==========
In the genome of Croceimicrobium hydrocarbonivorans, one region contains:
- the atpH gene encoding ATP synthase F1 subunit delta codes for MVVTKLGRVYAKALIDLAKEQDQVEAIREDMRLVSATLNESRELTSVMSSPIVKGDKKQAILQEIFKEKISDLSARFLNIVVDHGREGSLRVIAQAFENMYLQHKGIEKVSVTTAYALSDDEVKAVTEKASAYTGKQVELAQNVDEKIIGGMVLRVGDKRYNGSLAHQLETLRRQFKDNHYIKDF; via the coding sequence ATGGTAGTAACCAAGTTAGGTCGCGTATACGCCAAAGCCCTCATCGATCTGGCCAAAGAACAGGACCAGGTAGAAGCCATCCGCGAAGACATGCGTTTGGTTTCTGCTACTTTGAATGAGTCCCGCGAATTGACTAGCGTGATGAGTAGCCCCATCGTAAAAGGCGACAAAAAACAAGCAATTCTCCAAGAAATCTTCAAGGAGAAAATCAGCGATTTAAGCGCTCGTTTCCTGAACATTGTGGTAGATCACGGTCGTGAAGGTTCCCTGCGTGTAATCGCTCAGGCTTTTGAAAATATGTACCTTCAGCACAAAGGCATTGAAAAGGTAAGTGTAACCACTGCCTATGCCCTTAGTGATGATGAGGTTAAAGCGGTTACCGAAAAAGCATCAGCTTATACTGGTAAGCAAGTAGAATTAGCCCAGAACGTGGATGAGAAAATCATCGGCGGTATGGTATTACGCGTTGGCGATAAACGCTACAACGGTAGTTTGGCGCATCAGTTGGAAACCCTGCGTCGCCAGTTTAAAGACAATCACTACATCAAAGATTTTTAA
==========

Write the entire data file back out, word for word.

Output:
In the genome of Croceimicrobium hydrocarbonivorans, one region contains:
- the atpH gene encoding ATP synthase F1 subunit delta codes for MVVTKLGRVYAKALIDLAKEQDQVEAIREDMRLVSATLNESRELTSVMSSPIVKGDKKQAILQEIFKEKISDLSARFLNIVVDHGREGSLRVIAQAFENMYLQHKGIEKVSVTTAYALSDDEVKAVTEKASAYTGKQVELAQNVDEKIIGGMVLRVGDKRYNGSLAHQLETLRRQFKDNHYIKDF; via the coding sequence ATGGTAGTAACCAAGTTAGGTCGCGTATACGCCAAAGCCCTCATCGATCTGGCCAAAGAACAGGACCAGGTAGAAGCCATCCGCGAAGACATGCGTTTGGTTTCTGCTACTTTGAATGAGTCCCGCGAATTGACTAGCGTGATGAGTAGCCCCATCGTAAAAGGCGACAAAAAACAAGCAATTCTCCAAGAAATCTTCAAGGAGAAAATCAGCGATTTAAGCGCTCGTTTCCTGAACATTGTGGTAGATCACGGTCGTGAAGGTTCCCTGCGTGTAATCGCTCAGGCTTTTGAAAATATGTACCTTCAGCACAAAGGCATTGAAAAGGTAAGTGTAACCACTGCCTATGCCCTTAGTGATGATGAGGTTAAAGCGGTTACCGAAAAAGCATCAGCTTATACTGGTAAGCAAGTAGAATTAGCCCAGAACGTGGATGAGAAAATCATCGGCGGTATGGTATTACGCGTTGGCGATAAACGCTACAACGGTAGTTTGGCGCATCAGTTGGAAACCCTGCGTCGCCAGTTTAAAGACAATCACTACATCAAAGATTTTTAA